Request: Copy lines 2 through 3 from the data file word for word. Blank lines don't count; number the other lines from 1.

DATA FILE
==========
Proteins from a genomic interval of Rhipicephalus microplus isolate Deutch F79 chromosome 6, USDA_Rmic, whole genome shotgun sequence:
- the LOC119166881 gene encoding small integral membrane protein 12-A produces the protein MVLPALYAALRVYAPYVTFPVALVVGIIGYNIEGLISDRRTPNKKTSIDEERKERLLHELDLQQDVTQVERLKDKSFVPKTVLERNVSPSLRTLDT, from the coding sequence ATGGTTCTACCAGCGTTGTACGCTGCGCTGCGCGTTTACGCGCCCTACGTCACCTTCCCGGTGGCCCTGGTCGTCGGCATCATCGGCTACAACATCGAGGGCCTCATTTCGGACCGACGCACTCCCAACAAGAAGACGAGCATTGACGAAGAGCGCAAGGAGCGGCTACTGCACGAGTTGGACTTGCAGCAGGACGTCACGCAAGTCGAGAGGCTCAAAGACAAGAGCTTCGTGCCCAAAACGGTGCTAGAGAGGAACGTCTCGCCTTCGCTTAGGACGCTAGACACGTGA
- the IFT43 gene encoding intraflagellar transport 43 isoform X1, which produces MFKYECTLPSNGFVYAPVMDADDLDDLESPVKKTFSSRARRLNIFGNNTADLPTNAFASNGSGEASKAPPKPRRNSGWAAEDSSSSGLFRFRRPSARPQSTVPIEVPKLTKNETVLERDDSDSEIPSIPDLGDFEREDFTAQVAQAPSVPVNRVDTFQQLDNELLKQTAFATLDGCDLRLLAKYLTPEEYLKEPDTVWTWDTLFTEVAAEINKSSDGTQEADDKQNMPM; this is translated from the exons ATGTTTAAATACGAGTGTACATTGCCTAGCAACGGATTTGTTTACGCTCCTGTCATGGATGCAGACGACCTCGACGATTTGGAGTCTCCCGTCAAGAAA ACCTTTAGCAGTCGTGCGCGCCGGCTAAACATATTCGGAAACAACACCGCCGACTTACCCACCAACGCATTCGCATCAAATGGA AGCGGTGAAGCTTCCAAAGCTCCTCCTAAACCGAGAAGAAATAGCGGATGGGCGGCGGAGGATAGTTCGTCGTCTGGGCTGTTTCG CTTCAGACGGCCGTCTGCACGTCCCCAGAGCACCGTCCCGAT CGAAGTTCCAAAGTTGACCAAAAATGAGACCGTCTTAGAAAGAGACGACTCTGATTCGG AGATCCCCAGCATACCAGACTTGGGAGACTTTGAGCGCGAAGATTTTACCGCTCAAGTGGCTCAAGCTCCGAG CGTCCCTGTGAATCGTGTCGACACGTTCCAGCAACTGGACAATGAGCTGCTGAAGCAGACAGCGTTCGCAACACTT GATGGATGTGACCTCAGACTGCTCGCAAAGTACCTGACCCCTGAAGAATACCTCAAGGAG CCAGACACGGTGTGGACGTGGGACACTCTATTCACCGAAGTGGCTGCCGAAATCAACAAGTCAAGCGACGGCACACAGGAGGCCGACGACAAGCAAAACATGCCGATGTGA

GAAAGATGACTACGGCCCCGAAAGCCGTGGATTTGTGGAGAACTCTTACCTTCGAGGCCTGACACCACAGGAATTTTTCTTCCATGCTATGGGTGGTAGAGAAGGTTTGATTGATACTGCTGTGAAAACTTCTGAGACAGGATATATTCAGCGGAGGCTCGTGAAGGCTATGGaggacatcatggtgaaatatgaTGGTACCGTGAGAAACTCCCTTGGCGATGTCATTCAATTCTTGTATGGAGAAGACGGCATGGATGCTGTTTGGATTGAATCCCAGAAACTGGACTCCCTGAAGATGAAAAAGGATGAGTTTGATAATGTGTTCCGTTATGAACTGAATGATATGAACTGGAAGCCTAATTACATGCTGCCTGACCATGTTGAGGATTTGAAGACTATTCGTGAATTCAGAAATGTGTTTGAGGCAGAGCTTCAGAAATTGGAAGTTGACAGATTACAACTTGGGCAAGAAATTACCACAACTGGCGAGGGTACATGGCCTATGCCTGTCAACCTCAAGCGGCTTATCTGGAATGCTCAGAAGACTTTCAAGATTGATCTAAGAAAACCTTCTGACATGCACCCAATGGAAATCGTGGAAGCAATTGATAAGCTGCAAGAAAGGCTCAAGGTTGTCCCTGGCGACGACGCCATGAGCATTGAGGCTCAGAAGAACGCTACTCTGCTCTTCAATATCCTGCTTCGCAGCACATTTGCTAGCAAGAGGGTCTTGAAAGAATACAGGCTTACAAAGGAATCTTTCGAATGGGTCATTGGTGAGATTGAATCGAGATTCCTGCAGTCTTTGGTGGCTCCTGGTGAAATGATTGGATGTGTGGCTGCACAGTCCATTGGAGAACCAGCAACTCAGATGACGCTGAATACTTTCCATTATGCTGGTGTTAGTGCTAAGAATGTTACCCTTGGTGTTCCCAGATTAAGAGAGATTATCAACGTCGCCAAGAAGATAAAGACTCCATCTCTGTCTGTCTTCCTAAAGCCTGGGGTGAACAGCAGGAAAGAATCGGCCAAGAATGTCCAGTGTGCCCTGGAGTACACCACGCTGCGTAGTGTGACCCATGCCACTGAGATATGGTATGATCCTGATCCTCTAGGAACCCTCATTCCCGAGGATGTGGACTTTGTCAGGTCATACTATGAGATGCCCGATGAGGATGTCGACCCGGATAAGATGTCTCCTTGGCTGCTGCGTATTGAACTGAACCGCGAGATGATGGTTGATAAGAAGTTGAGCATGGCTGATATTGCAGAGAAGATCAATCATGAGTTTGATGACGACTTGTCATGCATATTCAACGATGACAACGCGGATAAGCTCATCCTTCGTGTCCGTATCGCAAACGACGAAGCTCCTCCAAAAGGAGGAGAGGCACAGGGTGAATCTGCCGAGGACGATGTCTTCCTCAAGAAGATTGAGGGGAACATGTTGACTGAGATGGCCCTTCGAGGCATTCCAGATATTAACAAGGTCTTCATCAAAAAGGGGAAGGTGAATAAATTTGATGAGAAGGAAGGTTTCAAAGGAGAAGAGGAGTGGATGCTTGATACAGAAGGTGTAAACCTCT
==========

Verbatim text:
- the LOC119166881 gene encoding small integral membrane protein 12-A produces the protein MVLPALYAALRVYAPYVTFPVALVVGIIGYNIEGLISDRRTPNKKTSIDEERKERLLHELDLQQDVTQVERLKDKSFVPKTVLERNVSPSLRTLDT, from the coding sequence ATGGTTCTACCAGCGTTGTACGCTGCGCTGCGCGTTTACGCGCCCTACGTCACCTTCCCGGTGGCCCTGGTCGTCGGCATCATCGGCTACAACATCGAGGGCCTCATTTCGGACCGACGCACTCCCAACAAGAAGACGAGCATTGACGAAGAGCGCAAGGAGCGGCTACTGCACGAGTTGGACTTGCAGCAGGACGTCACGCAAGTCGAGAGGCTCAAAGACAAGAGCTTCGTGCCCAAAACGGTGCTAGAGAGGAACGTCTCGCCTTCGCTTAGGACGCTAGACACGTGA
- the IFT43 gene encoding intraflagellar transport 43 isoform X1, which produces MFKYECTLPSNGFVYAPVMDADDLDDLESPVKKTFSSRARRLNIFGNNTADLPTNAFASNGSGEASKAPPKPRRNSGWAAEDSSSSGLFRFRRPSARPQSTVPIEVPKLTKNETVLERDDSDSEIPSIPDLGDFEREDFTAQVAQAPSVPVNRVDTFQQLDNELLKQTAFATLDGCDLRLLAKYLTPEEYLKEPDTVWTWDTLFTEVAAEINKSSDGTQEADDKQNMPM; this is translated from the exons ATGTTTAAATACGAGTGTACATTGCCTAGCAACGGATTTGTTTACGCTCCTGTCATGGATGCAGACGACCTCGACGATTTGGAGTCTCCCGTCAAGAAA ACCTTTAGCAGTCGTGCGCGCCGGCTAAACATATTCGGAAACAACACCGCCGACTTACCCACCAACGCATTCGCATCAAATGGA AGCGGTGAAGCTTCCAAAGCTCCTCCTAAACCGAGAAGAAATAGCGGATGGGCGGCGGAGGATAGTTCGTCGTCTGGGCTGTTTCG CTTCAGACGGCCGTCTGCACGTCCCCAGAGCACCGTCCCGAT CGAAGTTCCAAAGTTGACCAAAAATGAGACCGTCTTAGAAAGAGACGACTCTGATTCGG AGATCCCCAGCATACCAGACTTGGGAGACTTTGAGCGCGAAGATTTTACCGCTCAAGTGGCTCAAGCTCCGAG CGTCCCTGTGAATCGTGTCGACACGTTCCAGCAACTGGACAATGAGCTGCTGAAGCAGACAGCGTTCGCAACACTT GATGGATGTGACCTCAGACTGCTCGCAAAGTACCTGACCCCTGAAGAATACCTCAAGGAG CCAGACACGGTGTGGACGTGGGACACTCTATTCACCGAAGTGGCTGCCGAAATCAACAAGTCAAGCGACGGCACACAGGAGGCCGACGACAAGCAAAACATGCCGATGTGA